Half a Million Mac Computers ‘Infected With Malware’, Apple Issues Fix [Update]

More than half a million Apple computers have been infected with the Flashback Trojan, announced a Russian anti-virus firm.

Doctor Web - the Russian anti-virus vendor - conducted a research to determine the scale of spreading of Trojan BackDoor. Photo: Jesse Means/Flickr

Update: On April 5, MacRumors reported that Apple release another update to Java for OS X, called Java for OS X 2012-002. The site also indicates it’s still unclear what this newest update actually does, as its support document gives no new information.

Intego, Mac security blog, explained that Apple may have discovered a minor glitch in the first update it released on April 3 and points out that this latest update seems to only be available for Lion, while the last one was available for both Snow Leopard and Lion.

Previously: Doctor Web, the Russian anti-virus vendor, is sure that about 600,000 Macs have installed the malware – potentially allowing them to be hijacked and used as a “botnet”. More than half that number are reportedly based in the US, reports The Huffington Post.

Apple has released a security update, but users who have not installed the patch remain under the risk to have their computers attacked.

The virus was first found last September when researchers flagged up software masquerading itself as a Flash Player update, BBC writes. Once downloaded it deactivated some of the computer’s security software.

Dr Web spokesperson explained that when the Trojan is installed is sends a message to the intruder’s control server with a unique ID to identify the infected machine.

“There are no visible symptoms for this Mac virus, except for making sporadic connections to unknown servers that can be only seen in the Firewall logs, if any firewall is in place,” Boris Sharov, CEO of Doctor Web, announced.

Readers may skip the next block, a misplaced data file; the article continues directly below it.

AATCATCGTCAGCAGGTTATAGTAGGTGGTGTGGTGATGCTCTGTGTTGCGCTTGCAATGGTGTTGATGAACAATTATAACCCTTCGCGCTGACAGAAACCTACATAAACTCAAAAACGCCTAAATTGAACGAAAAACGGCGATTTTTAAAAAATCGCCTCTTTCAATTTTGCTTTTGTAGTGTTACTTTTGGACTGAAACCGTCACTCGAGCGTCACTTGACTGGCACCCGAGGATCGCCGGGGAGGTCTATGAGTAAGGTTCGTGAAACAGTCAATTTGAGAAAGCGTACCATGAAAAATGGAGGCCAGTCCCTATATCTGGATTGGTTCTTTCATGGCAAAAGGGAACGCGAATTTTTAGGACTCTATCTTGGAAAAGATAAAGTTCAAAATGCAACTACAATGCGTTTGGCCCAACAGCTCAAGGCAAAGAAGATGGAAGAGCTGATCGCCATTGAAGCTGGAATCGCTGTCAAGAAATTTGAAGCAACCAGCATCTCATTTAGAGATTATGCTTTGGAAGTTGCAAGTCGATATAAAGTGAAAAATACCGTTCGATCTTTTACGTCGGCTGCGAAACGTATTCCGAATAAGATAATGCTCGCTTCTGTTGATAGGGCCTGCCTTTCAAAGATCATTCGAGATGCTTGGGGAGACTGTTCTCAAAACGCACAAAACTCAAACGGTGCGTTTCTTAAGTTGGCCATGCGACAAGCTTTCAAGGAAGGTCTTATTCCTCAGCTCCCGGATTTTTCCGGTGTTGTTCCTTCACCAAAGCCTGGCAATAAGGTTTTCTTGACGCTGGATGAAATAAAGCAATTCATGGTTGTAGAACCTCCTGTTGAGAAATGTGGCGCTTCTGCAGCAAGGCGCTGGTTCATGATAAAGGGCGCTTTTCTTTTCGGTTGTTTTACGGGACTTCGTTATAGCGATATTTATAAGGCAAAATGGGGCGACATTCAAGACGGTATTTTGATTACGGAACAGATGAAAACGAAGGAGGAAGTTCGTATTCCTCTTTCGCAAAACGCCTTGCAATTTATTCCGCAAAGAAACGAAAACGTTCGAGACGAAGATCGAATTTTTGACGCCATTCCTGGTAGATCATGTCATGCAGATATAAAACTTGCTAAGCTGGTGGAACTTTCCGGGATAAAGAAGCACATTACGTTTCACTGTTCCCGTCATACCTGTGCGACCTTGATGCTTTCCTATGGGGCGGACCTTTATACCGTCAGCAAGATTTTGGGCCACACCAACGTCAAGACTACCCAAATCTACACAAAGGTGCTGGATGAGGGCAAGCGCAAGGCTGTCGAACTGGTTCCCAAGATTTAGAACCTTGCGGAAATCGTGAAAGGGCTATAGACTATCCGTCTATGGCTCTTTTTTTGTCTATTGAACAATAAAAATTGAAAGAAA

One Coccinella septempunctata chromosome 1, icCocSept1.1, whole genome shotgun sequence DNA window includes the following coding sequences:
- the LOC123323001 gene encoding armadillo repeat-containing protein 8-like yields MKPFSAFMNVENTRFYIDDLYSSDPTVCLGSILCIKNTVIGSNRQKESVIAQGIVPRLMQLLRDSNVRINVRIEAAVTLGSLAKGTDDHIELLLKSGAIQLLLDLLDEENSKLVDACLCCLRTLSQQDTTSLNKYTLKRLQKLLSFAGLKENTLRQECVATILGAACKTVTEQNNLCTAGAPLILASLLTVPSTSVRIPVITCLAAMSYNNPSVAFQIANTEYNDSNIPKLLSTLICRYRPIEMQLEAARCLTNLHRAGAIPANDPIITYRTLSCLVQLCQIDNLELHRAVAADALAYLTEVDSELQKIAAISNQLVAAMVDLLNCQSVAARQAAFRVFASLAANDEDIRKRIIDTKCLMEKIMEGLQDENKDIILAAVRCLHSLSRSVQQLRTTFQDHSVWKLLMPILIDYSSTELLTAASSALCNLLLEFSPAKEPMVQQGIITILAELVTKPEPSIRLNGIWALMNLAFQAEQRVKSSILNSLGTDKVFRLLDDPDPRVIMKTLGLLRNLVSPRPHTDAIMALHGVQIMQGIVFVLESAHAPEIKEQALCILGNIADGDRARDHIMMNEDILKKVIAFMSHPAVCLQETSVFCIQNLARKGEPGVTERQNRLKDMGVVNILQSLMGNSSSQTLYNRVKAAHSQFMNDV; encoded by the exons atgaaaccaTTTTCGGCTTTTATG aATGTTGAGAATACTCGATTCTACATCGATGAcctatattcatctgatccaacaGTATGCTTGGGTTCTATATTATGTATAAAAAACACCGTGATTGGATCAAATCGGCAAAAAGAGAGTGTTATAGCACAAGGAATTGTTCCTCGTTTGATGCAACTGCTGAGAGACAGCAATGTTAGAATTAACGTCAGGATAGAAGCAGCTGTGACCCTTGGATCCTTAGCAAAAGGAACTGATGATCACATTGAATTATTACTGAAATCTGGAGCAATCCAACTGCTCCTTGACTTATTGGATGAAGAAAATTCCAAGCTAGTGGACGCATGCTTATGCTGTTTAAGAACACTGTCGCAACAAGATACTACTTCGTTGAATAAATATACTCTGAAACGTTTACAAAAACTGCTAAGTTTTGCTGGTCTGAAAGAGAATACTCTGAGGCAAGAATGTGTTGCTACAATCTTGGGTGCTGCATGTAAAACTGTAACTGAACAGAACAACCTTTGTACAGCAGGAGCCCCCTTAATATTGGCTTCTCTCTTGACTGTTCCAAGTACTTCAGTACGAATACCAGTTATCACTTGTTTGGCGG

“The symptoms also depend on the payload that may be downloaded upon the command from the control server.” “By introducing the code criminals are potentially able to control the machine,” Sharov told the reporters.

“We stress the word potential as we have never seen any malicious activity since we hijacked the botnet to take it out of criminals’ hands. However, we know people create viruses to get money.”

“The largest amounts of bots – based on the IP addresses we identified – are in the US, Canada, UK and Australia, so it appears to have targeted English-speaking people,” he added.

Dr Web advises Mac’s users to download a security update released by Apple on April 3 to patch up the security holes that exist in Java.

Mike Geide, senior security researcher at cloud security company Zscaler ThreatLabZ, warned of the importance of keeping your software up to date, no matter what OS you use.

“This latest wave of infections is a wake-up call to Mac users that their system is not immune to threats,” Geide said in an emailed statement.

“And the need to follow best security practices, such as remaining current with patches, is ubiquitous – it doesn’t matter if you’re using Windows, Mac, or even mobile phone.”

The anti-virus company also notes that 274 of the infected computers it detected appeared to be located in Cupertino, California – home to Apple’s headquarters.

Most infected computers reside in the United States (56.6%, or 303,449 infected hosts), Canada comes second (19.8%, or 106,379 infected computers), the third place is taken by the United Kingdom (12.8% or 68,577 cases of infection) and Australia with 6.1% (32,527 infected hosts) is the fourth.

The news comes after Apple continues to position OS X as a more secure alternative to other computer makers. “A Mac isn’t susceptible to the thousands of viruses plaguing Windows-based computers,” Apples notes on its homepage. “That’s thanks to built-in defenses in Mac OS X that keep you safe, without any work on your part.”

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